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Homeless Drawn to Colorado’s Legal Marijuana

Russ Belville

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Directors of Denver-area homeless shelters say about a third of the people they serve relocated to Colorado for legal marijuana. “The older ones are coming for medical [marijuana], the younger ones are coming just because it’s legal,” Brett Van Sickle, director of Denver’s Salvation Army Crossroads Shelter told CBS News. Crossroads Shelter found that about 30% of their residents came to Denver for access to pot, which worked out to about 50 new emigrating clients per month over one three-month period in 2014.

Kim Easton, director of Urban Peak, a shelter for young people aged 15-25, also said about a third of her clients from out-of-town came for legal weed. In one three-month period, her drop-in center served over 500 more clients than it had the previous year, when it served 328 young people.

There are no official estimates of the reasons why people without homes had first come to Colorado, but the Criminology Department of Denver’s Metropolitan State University may soon determine if there is a correlation between marijuana’s legalization and rates of homelessness. Until now, explained assistant professor Rebecca Trammell, researchers have only heard anecdotal reports from shelter directors.

Access to marijuana for medicinal purposes drove multiple sclerosis sufferer Chris Easterling, a homeless man in Minnesota, to relocate to Denver.  While there are other states nearer to Minnesota with medical marijuana programs, for people without the means to jump through the regulatory hoops to get a medical marijuana card, they might as well be prohibition states. Legal marijuana for all 21 and older requires no extra scrutiny or cost for medical users.

But those people seeking to escape homelessness with a good job in the marijuana industry arrive to a bitter surprise. Colorado’s Marijuana Enforcement Division requires two years of residency from applicants for licensing for everything from running a commercial grow to being a retail budtender.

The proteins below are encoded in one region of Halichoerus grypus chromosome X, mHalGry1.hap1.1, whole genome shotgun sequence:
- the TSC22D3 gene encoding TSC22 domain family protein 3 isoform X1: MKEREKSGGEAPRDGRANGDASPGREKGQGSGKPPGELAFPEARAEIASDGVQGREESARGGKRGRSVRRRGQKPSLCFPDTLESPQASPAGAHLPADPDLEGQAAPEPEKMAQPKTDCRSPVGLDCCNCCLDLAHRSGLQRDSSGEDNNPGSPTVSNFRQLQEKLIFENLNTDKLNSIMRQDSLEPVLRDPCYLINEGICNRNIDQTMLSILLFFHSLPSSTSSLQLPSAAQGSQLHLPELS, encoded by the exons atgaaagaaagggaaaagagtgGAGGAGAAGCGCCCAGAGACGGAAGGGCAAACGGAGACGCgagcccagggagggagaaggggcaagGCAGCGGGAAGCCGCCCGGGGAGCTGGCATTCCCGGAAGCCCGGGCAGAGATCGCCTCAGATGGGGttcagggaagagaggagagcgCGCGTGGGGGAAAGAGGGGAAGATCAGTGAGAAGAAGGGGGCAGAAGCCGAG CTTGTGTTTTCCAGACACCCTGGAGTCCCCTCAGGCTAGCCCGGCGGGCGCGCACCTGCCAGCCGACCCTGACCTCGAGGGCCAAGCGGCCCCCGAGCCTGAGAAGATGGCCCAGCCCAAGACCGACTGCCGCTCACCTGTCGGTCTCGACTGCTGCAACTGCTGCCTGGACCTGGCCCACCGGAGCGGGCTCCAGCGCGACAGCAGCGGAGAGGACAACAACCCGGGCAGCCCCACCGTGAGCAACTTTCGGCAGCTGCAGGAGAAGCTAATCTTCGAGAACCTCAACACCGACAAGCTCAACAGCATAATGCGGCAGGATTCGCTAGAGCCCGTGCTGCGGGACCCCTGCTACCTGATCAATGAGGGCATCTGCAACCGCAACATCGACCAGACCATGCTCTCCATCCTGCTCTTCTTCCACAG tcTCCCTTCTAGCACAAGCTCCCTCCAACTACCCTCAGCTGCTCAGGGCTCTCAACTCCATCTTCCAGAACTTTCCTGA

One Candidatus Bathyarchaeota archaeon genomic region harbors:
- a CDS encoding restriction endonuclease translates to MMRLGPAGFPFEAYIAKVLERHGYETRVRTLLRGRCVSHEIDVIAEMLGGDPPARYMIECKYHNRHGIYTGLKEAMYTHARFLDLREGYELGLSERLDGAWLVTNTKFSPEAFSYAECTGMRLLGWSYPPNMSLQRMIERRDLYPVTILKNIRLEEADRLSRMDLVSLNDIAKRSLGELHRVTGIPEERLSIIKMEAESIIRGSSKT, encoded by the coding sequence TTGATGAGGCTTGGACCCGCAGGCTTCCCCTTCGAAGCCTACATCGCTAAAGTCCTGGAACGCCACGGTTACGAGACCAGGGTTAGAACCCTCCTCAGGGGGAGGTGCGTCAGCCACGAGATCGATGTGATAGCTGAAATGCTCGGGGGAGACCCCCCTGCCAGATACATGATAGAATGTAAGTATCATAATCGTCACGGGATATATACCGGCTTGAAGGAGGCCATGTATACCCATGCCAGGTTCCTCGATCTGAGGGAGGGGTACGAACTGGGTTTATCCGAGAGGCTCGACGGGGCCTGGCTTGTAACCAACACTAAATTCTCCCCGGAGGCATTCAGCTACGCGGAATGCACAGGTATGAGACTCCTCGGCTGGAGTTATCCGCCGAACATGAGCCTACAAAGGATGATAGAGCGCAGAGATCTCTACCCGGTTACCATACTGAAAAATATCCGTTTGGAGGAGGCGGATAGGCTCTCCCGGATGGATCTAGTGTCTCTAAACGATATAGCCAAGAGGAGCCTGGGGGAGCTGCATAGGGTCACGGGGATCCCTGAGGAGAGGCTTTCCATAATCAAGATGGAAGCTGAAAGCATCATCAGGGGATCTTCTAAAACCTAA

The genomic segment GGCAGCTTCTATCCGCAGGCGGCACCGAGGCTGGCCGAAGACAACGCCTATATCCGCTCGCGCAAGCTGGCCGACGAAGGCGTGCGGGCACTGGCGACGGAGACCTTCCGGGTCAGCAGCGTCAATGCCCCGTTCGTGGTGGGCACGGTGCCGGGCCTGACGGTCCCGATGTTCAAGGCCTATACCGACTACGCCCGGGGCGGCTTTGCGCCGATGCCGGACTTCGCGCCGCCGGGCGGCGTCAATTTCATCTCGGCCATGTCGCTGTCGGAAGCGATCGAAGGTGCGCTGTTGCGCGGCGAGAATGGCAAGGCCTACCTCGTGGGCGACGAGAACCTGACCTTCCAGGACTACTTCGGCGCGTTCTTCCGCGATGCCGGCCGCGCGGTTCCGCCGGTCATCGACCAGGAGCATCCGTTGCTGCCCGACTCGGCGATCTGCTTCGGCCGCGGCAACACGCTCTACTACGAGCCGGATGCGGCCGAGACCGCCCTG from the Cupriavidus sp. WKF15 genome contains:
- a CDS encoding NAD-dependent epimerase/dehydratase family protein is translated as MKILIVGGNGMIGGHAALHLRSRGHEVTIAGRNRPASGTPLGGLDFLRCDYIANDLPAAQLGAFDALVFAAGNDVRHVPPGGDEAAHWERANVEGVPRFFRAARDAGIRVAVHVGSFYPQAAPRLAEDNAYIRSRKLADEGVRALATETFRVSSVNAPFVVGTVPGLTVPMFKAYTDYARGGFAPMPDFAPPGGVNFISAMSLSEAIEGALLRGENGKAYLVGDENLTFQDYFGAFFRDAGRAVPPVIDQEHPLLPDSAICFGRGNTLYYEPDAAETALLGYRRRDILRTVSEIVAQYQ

Still, some have skills that can be put to work in the ancillary businesses that serve the burgeoning marijuana industry. “Once I got here, the industry was good to me,” a retired plumber named Arnold Kelley told CBS News. Kelley got work at a Denver dispensary that helped him qualify for the medical marijuana program.

There are, of course, other reasons for the increase in homelessness in Denver that have nothing to do with marijuana. While Colorado’s economy is on the rise, aside from legal marijuana, the costs of homes and apartments have outpaced many people’s means. There might be a great job to be found in the Green Rush in Denver, but there’s no place to live you can afford on the salary.

The homeless people who have come for the opportunities they see in marijuana legalization are no different than people with jobs, homes, and money also seeking those opportunities. The homeless people who come for the medical value they find in marijuana are no different than the moms and dads who come to Colorado to treat their epileptic kids. No doubt the anti-marijuana lobby will be gearing up some scare-mongering for 2016 that legalizing pot will flood your state with homeless people, when, in fact, legalizing pot will flood your state with people, period.

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